Hourglass: Dani Shapiro on Time, Memory, Marriage, and What Makes Us Who We Are

“There is no other life than this. You would not have stumbled into the vastly imperfect, beautiful, impossible present.”


Hourglass: Dani Shapiro on Time, Memory, Marriage, and What Makes Us Who We Are

“It is the intentions, the capacities for choice rather than the total configuration of traits which defines the person,” philosopher Amelie Rorty concluded in her taxonomy of the seven layers of identity in literature and life. “Time is the substance I am made of,” wrote Borges decades earlier in refuting the most perplexing dimension of existence. “Time is a river which sweeps me along, but I am the river; it is a tiger which destroys me, but I am the tiger; it is a fire which consumes me, but I am the fire.”

How is it, then, that we live both in time and outside of time, with it and against it, constantly balancing between resistance and surrender as we sculpt ourselves through our choices across life? “If our heart were large enough to love life in all its detail, we would see that every instant is at once a giver and a plunderer,” wrote the French philosopher Gaston Bachelard in contemplating our paradoxical experience of time.

That delicate, ferocious act of unsweeping ourselves from the river of time and unplundering its instants is what Dani Shapiro explores with uncommon elegance in Hourglass: Time, Memory, Marriage (public library) — at once a memoir and a quiet manifesto for how, despite the cavalcade of losses and the exponential narrowing of possibility marking the passage of the years, it remains possible to have an expansive and creatively invigorating existence. In Shapiro’s virtuosic hands, time compresses and expands — an accordion playing the sorrowful yet redemptive melody that is life.

Dani Shapiro by Kate Uhry
Dani Shapiro by Kate Uhry

Radiating from Shapiro’s particular life-story is a larger inquiry into the universal puzzlement of “the selves we shed and shed — only to have them rise within us once more.” As she leafs through her old journals — her way of ordering the chaos of life, “an attempt to separate the interior from the exterior,” replete with long-ago lists of fossilized intentions — she marvels:

How do you suppose time works? A slippery succession of long hours adding up to ever-shorter days and years that disappear like falling dominoes? Near the end of her life, Grace Paley once remarked that the decades between fifty and eighty feel not like minutes, but seconds. I don’t know yet if this is the case, but I do know this: the decades that separate that young mother making her lists from the middle-aged woman discovering them feel like the membrane of a giant floating bubble. A pinprick and I’m back there. But is she here? How can I tell her that her lists will not protect her?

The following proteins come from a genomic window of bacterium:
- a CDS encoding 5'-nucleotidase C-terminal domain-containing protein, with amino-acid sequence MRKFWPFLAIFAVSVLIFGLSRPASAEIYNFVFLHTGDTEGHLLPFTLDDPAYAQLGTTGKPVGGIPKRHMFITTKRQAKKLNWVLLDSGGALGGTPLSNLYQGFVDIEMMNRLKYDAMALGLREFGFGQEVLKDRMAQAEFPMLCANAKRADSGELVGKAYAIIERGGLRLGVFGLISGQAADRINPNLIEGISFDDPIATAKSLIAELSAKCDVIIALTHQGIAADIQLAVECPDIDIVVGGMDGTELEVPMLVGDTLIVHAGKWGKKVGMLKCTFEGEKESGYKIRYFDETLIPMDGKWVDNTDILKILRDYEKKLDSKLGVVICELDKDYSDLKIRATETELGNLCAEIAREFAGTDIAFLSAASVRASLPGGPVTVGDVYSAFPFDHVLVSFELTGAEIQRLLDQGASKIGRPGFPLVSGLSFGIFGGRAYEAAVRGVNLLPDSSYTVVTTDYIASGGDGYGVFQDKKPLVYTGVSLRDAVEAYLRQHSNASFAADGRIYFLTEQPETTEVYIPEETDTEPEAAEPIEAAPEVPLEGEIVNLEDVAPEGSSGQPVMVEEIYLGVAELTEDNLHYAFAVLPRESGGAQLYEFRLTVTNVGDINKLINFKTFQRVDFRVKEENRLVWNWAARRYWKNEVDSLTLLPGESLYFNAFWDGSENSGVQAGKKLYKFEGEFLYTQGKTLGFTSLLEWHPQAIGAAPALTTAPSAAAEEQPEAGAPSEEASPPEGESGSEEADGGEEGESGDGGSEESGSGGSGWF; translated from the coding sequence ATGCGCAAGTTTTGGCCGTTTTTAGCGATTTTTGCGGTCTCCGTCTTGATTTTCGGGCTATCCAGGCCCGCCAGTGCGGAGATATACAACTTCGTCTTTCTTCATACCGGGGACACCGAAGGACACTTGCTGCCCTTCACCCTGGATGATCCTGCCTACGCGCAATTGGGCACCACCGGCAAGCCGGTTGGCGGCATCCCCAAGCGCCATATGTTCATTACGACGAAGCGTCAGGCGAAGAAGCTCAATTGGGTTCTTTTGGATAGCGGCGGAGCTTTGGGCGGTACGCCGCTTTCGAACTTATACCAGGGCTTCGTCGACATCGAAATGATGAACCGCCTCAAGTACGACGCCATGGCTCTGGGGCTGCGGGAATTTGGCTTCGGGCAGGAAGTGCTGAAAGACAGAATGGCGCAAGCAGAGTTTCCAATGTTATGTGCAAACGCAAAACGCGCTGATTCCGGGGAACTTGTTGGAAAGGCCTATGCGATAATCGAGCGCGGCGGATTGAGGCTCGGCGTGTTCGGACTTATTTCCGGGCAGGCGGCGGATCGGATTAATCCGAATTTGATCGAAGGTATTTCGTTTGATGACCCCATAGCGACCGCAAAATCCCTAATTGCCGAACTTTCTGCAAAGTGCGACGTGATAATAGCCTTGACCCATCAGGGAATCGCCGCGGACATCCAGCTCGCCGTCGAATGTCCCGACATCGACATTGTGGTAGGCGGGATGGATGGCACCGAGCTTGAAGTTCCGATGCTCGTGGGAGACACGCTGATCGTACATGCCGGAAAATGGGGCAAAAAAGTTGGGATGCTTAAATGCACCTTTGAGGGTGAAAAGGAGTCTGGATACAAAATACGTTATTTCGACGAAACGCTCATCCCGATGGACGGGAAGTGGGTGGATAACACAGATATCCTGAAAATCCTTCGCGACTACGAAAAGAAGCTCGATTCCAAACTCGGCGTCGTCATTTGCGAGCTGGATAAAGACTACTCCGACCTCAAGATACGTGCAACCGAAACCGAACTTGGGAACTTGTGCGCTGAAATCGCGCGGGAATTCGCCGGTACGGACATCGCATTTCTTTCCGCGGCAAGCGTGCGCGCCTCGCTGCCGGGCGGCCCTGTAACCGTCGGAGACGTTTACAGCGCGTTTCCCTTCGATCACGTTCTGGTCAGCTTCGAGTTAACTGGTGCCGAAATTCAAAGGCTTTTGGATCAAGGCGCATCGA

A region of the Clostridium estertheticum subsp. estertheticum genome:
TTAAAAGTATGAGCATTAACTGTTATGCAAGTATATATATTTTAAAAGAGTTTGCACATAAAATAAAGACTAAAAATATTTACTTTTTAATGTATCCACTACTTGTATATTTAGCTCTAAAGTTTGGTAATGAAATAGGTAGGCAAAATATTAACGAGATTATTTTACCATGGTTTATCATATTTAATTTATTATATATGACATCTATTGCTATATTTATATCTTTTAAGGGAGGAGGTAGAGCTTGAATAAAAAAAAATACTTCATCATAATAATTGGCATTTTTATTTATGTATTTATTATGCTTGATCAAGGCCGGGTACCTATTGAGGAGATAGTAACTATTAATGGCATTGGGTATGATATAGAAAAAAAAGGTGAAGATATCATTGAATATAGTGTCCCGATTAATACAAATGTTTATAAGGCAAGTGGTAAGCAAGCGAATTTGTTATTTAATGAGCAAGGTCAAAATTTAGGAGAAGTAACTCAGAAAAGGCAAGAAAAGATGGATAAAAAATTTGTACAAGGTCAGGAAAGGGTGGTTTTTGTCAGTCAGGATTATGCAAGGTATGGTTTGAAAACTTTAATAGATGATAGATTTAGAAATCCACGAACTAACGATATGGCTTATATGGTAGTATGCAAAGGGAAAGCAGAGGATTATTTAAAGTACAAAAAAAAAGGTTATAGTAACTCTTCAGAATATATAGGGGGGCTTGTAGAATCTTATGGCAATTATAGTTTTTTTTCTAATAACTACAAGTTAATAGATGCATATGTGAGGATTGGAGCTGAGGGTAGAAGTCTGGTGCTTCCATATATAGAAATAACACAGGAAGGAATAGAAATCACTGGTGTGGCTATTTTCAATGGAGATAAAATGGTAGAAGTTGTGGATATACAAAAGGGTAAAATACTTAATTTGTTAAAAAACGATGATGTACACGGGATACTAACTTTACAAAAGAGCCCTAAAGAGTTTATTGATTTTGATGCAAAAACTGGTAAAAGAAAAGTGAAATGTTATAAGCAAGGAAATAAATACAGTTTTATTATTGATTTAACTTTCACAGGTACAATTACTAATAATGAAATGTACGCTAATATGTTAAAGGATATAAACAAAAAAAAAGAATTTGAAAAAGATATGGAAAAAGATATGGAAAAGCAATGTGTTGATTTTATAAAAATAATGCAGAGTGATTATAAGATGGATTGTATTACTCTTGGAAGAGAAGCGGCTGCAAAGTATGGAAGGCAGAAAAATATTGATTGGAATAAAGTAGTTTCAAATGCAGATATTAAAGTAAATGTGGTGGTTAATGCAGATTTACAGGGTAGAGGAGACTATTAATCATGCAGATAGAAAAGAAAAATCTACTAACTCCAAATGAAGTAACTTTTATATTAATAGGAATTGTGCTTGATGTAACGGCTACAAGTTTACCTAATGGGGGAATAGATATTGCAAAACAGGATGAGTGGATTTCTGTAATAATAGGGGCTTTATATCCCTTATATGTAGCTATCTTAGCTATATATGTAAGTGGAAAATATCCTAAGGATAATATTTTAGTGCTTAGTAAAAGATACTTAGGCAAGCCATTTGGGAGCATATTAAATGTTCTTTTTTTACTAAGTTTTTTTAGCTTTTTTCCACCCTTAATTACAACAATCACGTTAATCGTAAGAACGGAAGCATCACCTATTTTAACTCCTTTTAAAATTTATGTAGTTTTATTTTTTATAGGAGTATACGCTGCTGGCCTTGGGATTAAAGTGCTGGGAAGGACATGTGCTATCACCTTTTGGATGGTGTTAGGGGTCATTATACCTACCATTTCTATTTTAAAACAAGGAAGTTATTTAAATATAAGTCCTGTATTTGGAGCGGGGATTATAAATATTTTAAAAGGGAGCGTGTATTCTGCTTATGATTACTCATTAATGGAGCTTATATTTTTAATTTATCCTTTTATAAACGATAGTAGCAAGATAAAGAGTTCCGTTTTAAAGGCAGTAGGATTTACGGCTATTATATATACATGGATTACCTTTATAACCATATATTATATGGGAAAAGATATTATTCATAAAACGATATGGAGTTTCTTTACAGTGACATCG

Shapiro, both a novelist and a masterly memoirist, considers the building blocks of selfhood in literature and life:

In crafting a work of fiction, at least in first draft, a writer’s got to have a kind of willful blindness to her own motivations. Why the knock at the door, the chance meeting, the near miss? The writer may not know, even as she proceeds. But when the self — not a fictional character — is the landscape of the story, we can’t afford to be blind to our own themes and the strands weaving through them. And so we must make a map, even as the ground shifts beneath us.

This is, of course, not only a literary problem.

New York City is particularly fertile territory for the continual mapping and remapping of the self, with its peculiar way of populating the present with every past version of oneself. With wistful wonderment, Shapiro addresses her 22-year-old self vanishing behind a New York street corner, addresses the universal inner child in each of us, in everyone who has ever grown up:

Oh, child! Somewhere inside you, your future has already unfurled like one of those coiled-up party streamers, once shiny, shaken loose, floating gracefully for a brief moment, now trampled underfoot after the party is over. The future you’re capable of imagining is already a thing of the past. Who did you think you would grow up to become? You could never have dreamt yourself up. Sit down. Let me tell you everything that’s happened. You can stop running now. You are alive in the woman who watches you as you vanish.